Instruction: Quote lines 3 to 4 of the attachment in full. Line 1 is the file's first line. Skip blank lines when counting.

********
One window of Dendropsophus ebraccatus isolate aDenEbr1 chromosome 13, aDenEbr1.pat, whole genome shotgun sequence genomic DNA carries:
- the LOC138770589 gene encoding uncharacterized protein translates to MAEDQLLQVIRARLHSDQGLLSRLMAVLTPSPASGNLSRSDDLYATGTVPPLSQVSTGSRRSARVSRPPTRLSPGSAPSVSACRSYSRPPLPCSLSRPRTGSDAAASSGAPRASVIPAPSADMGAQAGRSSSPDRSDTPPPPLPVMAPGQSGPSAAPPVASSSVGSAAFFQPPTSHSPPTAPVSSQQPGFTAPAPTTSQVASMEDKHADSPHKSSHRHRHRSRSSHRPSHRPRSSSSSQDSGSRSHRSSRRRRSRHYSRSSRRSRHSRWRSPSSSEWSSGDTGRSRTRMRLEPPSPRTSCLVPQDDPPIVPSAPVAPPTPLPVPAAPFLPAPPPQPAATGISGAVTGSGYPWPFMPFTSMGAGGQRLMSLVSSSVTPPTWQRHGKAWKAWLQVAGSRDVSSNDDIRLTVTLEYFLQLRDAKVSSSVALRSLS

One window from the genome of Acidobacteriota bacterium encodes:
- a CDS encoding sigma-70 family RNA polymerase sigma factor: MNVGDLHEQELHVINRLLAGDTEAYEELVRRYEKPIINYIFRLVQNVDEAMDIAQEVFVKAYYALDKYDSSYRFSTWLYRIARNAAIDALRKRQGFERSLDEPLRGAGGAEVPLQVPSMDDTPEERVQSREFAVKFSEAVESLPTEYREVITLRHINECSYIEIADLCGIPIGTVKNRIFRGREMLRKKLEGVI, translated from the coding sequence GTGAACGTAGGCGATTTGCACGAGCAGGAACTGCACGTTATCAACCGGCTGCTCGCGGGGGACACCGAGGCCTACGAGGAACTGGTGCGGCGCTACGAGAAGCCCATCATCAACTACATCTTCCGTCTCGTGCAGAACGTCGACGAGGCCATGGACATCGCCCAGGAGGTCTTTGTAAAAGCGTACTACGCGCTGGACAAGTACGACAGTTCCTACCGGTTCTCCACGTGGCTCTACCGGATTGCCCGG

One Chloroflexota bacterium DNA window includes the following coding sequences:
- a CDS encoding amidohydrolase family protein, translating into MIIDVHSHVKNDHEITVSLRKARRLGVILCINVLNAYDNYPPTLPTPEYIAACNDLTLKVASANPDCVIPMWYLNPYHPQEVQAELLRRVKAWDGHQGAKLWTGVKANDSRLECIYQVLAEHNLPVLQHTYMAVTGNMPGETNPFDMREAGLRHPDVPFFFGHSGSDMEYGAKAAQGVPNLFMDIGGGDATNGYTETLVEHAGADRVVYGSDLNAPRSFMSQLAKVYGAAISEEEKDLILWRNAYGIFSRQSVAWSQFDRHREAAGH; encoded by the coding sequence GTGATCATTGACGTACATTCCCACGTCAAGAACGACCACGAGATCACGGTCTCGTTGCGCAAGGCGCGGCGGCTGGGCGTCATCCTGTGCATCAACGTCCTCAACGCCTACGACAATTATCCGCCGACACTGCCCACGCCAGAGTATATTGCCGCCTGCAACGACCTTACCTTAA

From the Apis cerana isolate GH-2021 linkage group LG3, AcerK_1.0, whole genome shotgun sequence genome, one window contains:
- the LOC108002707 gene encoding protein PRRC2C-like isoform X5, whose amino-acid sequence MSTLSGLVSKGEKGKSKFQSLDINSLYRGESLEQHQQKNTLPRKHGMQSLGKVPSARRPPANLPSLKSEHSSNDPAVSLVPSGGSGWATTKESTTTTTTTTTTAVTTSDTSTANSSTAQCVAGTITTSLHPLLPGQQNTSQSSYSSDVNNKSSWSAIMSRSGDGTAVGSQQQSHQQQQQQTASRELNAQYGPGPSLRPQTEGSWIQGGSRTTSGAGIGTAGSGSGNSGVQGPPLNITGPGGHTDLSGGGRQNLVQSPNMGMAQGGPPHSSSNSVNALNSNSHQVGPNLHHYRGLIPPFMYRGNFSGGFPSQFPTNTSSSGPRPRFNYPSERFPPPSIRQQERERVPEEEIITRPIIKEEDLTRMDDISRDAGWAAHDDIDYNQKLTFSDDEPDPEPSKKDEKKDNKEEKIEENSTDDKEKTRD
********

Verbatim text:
One window from the genome of Acidobacteriota bacterium encodes:
- a CDS encoding sigma-70 family RNA polymerase sigma factor: MNVGDLHEQELHVINRLLAGDTEAYEELVRRYEKPIINYIFRLVQNVDEAMDIAQEVFVKAYYALDKYDSSYRFSTWLYRIARNAAIDALRKRQGFERSLDEPLRGAGGAEVPLQVPSMDDTPEERVQSREFAVKFSEAVESLPTEYREVITLRHINECSYIEIADLCGIPIGTVKNRIFRGREMLRKKLEGVI, translated from the coding sequence GTGAACGTAGGCGATTTGCACGAGCAGGAACTGCACGTTATCAACCGGCTGCTCGCGGGGGACACCGAGGCCTACGAGGAACTGGTGCGGCGCTACGAGAAGCCCATCATCAACTACATCTTCCGTCTCGTGCAGAACGTCGACGAGGCCATGGACATCGCCCAGGAGGTCTTTGTAAAAGCGTACTACGCGCTGGACAAGTACGACAGTTCCTACCGGTTCTCCACGTGGCTCTACCGGATTGCCCGG